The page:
…Setting up a Twitter account or Facebook page is free. You can also get a blog set up at no cost. What does cost is the strategy, an audit, ongoing engagement, content creation and measurement. It’s much less than some traditional media buys, which has been one of the benefits of PR over the years—more credibility and less cost than ads. However, I think that we need to view social media as a component of communications and there are few people still out there who think that PR is “free.” There are similar comparisons, an organization doesn’t pay a reporter for editorial coverage, but to develop a media relations strategy, create a pitch, get it out there and connect with a journalist and follow through—that takes expertise, time and effort, which costs money.

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A new year is always good to review what you, as an organization and as individuals, did well the year before and what you could improve upon. Here at the AHA office, we’ve been doing a pretty strong inventory of 2009. We turn seven in 2010 and while it might not be a typical “milestone” number, we’re quite excited about our upcoming anniversary on April 1. (We know, April Fools Day!)

During our period of “taking stock,” I was also given the task of writing a proposal for a potential new client. I love writing proposals and plans, learning about a new organization and, sometimes, a new field. I found myself thinking about some of the key learnings we have taken away from last year as I wrote the proposal.

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The Bad Pitch Blog has an excellent post on holiday tie-ins and what does and doesn’t work. In this post, they showcase examples of the good, the bad and the ugly. One that stands out as great is PNC, a financial services group. For the past 26 years they provided the PNC Christmas Price Index. Using the classic song The 12 Days of Christmas, in a fun and lively way, they showcase the how prices have increased or fallen over the past year.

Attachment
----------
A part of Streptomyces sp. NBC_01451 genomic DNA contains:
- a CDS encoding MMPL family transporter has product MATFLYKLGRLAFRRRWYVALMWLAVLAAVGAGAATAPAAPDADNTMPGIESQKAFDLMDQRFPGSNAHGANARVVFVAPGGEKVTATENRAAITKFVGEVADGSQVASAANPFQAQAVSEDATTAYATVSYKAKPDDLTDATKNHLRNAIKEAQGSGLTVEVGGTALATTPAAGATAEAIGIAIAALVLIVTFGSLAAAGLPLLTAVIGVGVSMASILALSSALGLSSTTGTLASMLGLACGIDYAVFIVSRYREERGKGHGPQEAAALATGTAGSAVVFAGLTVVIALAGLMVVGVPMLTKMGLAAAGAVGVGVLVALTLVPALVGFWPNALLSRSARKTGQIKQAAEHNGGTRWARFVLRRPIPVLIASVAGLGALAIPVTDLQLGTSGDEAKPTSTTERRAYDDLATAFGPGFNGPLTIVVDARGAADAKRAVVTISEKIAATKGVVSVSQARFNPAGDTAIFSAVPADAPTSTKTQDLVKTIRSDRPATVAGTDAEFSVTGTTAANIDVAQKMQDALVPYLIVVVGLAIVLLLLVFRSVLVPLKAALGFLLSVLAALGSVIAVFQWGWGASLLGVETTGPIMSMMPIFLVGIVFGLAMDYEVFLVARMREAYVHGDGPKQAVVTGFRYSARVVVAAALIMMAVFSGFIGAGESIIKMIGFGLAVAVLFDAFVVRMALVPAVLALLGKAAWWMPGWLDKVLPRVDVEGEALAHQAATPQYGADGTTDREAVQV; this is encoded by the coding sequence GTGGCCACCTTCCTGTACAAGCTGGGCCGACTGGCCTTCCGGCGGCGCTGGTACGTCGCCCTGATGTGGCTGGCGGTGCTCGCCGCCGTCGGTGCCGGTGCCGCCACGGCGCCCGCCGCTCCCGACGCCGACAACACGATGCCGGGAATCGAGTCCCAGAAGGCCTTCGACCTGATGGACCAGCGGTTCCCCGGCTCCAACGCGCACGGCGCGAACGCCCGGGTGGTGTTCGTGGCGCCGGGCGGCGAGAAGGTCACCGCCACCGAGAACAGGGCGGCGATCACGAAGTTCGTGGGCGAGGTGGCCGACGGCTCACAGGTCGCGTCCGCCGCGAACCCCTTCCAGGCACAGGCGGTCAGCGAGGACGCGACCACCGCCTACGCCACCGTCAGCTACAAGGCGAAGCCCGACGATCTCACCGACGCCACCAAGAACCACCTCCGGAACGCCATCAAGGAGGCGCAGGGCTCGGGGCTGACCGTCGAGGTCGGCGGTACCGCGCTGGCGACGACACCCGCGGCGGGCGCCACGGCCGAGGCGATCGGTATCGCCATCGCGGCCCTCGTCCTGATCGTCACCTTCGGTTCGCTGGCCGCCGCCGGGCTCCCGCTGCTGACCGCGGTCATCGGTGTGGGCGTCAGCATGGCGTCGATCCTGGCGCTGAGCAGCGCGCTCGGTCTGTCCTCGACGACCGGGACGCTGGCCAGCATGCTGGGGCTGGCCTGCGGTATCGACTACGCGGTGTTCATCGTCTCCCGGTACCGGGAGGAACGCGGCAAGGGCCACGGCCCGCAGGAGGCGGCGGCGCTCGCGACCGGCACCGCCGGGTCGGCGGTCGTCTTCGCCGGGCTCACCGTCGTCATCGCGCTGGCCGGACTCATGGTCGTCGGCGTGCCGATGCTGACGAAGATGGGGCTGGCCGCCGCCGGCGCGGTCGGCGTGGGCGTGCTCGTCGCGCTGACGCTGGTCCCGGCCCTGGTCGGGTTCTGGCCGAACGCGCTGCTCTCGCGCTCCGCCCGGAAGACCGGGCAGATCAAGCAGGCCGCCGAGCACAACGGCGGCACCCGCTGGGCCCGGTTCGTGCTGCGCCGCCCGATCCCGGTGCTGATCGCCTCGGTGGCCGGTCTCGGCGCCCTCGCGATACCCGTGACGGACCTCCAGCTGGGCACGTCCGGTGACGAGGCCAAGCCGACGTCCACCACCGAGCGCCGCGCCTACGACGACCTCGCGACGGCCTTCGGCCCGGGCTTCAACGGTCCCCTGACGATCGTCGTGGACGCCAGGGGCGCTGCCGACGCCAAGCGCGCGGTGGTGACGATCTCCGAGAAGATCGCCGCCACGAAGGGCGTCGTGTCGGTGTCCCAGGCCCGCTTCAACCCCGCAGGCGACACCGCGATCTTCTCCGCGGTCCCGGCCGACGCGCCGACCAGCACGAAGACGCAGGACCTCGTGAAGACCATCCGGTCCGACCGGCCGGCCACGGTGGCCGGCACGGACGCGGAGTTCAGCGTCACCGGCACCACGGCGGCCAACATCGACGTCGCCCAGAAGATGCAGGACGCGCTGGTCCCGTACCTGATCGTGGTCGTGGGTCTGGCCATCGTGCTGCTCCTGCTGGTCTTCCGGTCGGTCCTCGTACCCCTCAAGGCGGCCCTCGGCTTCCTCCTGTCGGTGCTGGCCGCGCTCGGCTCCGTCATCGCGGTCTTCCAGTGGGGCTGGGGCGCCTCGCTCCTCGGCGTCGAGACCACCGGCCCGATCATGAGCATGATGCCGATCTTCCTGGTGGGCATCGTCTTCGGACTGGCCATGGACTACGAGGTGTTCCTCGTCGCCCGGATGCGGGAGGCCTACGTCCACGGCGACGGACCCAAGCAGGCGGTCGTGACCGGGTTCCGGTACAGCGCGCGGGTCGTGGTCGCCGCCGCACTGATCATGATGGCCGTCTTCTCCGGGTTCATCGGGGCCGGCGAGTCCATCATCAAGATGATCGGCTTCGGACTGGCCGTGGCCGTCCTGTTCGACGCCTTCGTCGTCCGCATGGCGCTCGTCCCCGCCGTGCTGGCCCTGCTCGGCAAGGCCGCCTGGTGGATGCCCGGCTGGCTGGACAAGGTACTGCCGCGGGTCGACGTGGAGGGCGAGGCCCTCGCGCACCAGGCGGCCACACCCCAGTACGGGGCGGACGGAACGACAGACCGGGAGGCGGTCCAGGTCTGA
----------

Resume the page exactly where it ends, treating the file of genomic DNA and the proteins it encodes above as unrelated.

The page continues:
They “own” this area of Christmas and this year’s website is great. It is an educational tool. It was made to explain some things, while being entertaining—and it’s well done.

When we are working to generate media and blogger attention, we often look at the time of year and what traditional holidays or events happen that we can tie into. Events, holidays and other seasonal traditions can provide strong opportunities for PR, if it’s done right.

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Mark Naples has an excellent piece on Imedia Connection: 6 Ways To Sabotage Your PR Efforts. Anyone working with an agency, a contractor, a freelancer, or even with in-house PR should read this and take an honest look at how you work with these people; people like us at AHA!

In the piece, Naples focuses on interactive companies and/or start-ups, but what he writes applies to many organizations and industries. The first point that he makes touches on unrealistic expectations. I think that’s an important topic. I happen to be a strong believer that you need to reach high and go for the brass ring.

At AHA, we’ve had clients on CNN, The Today Show, The Late Late Show, Letterman, Canada AM, Maclean’s, and many other high profile media outlets. However, it doesn’t happen in the first week of our working with a client. It takes time to develop an effective pitch—one that is filled with facts, stats, anecdotes, information and interview opportunities.

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Jeff Bullas has a great post on his blog that outlines many of the reasons that companies aren’t using social media. The post showcases many of the points that we, at AHA, have heard from senior communicators and CEOs. What I also found quite interesting are the comments. They put forward a range of perspectives and are worth a read.

In the world of a communicator or marketer, there is a great deal of focus on social media. It’s important for those of us who work in this area to keep in mind that not everyone has embraced social media the way that we have. We have had many senior executives talk to us about their fears about using social media and their concerns are valid. We’re facing a culture shift and change isn’t easy – even change for the better.

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